The first generation of stars are hazardous to life. The second generation of stars, made from the stuff spewed out by the first, might have planetary bodies around them, but do not have sufficient heavier elements for life. Third generation of stars includes our sun, start popping up around nine to 5 billion years ago. So, the earliest life goes back two to three billion years before Earth life got its start. So goes the conventional narrative.

But we are talking about best case scenario. It is possible for a star forming region to concentrate all the stuff you need for a sunlike system with earthlike planets with sufficient heavy metals as early as twelve billion years ago. So, some eight billion years before us, or twice the lifetime of life on Earth. 

And that's the best case for the observable universe. But as I said, this could be new pocket. There could be parts of our universe that vastly older, or even parts that are no longer around, or have undergone a Big Crunch, or even more horrifying a Big Runaway in which accelerating expansion rips apart everything into a cold thin soup of nothingness.

So, want a tragedy? Ninety trillion years ago, a far distant part of the universe erupted in a big bang. It developed fast, much faster than out in our neck of the woods. And in the short span of just a few million years, there was a stellar splendor. And life developed. It grew complex. Then intelligent. Then technological. And this smart capable life looked around its observable part of the universe, and recognized that it was expanding. And to this life's horror, the expansion was accelerating. So much so that soon everything would be cold thin soup. And life set about trying counter this. But life couldn't do it. There wasn't enough mass and energy available, even if they gathered all they could see together in one spot, there own Big Crunch. Not that they didn't try. But they realized that even black holes would evaporate against the coming runaway inflation.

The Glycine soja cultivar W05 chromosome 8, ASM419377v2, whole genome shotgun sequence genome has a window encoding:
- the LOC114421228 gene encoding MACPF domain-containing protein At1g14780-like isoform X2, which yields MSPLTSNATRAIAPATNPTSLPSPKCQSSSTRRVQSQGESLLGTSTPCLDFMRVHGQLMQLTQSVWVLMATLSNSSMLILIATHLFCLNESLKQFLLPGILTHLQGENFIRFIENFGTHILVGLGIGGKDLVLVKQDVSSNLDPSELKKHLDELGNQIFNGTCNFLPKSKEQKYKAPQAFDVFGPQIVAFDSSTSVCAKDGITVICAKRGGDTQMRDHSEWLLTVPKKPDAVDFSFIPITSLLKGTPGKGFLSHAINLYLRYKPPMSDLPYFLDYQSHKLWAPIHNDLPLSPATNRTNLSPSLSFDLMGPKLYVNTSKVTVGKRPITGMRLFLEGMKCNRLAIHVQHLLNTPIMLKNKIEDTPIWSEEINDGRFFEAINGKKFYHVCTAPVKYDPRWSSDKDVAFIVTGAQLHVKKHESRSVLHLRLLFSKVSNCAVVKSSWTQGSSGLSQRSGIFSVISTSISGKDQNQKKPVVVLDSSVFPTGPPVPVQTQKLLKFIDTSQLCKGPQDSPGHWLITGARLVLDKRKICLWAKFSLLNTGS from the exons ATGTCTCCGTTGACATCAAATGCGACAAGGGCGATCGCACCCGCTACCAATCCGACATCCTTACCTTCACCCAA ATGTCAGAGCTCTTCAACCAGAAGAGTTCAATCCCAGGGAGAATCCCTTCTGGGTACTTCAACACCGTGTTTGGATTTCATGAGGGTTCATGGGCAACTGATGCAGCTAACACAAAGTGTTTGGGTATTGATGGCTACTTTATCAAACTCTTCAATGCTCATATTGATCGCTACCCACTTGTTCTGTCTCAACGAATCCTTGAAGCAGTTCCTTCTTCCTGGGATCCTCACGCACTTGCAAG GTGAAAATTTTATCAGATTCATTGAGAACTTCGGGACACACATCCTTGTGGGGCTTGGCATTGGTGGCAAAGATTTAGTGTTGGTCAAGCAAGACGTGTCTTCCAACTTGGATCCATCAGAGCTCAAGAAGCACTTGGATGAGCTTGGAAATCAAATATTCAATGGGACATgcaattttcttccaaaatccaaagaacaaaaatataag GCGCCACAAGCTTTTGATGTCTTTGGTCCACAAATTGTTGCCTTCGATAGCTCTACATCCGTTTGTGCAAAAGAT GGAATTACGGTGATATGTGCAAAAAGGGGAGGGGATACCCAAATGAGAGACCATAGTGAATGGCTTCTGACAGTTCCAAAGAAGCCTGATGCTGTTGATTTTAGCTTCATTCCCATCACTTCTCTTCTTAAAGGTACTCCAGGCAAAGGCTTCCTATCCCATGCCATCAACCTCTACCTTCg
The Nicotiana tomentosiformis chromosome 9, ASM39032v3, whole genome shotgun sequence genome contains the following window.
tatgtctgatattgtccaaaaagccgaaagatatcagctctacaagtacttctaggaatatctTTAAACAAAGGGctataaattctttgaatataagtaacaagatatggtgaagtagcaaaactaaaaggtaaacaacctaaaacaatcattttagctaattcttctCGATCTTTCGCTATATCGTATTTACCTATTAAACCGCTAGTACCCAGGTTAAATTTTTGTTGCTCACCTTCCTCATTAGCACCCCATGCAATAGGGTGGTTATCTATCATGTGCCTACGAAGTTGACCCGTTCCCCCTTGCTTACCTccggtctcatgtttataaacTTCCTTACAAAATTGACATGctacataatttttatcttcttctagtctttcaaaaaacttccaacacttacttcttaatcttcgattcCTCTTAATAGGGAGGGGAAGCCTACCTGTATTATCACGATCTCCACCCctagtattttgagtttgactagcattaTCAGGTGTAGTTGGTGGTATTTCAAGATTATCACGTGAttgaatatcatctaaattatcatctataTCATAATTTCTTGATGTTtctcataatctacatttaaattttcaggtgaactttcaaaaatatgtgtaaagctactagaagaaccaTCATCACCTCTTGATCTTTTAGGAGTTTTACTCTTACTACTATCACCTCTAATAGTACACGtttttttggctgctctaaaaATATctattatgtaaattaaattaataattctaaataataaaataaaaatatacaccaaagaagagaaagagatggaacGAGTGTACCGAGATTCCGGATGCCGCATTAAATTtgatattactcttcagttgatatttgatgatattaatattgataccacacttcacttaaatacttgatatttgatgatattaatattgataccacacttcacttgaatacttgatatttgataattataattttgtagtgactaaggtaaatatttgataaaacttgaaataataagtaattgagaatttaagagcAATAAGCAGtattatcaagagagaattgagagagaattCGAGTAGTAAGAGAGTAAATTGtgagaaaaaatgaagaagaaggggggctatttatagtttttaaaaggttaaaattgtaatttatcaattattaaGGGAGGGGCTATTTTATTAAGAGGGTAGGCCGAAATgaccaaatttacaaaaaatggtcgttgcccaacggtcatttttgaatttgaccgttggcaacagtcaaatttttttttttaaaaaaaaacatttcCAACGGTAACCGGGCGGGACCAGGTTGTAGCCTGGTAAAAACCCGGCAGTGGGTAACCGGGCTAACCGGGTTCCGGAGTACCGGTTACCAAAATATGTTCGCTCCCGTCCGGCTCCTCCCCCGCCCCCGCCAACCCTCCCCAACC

How They Did It
So they tried escape. They built wormholes, while there was a still a chance. But to their despair, the mouths of these wormholes always bottomed out within more cold, more darkness, more emptiness. Finally, half insane in desperation, with the very last of their resources, they rotated their local space with their remaining wormholes, and thus constructed a time machine, so that at least they could escape to the past, back to their warm stellar age.

Instead, they leapt beyond the confines of their prison, into the larger universe, and there they found a new beginning. And though they were fruitful and multiplied, they were still mad and scarred from their harrowing past, and determined never, ever to let it happen again. And any life they found was raw materials to them, or, if lucky, cannon fodder.

They are out there. But it's best if they don't know about you.

So, shhh! Keep quiet!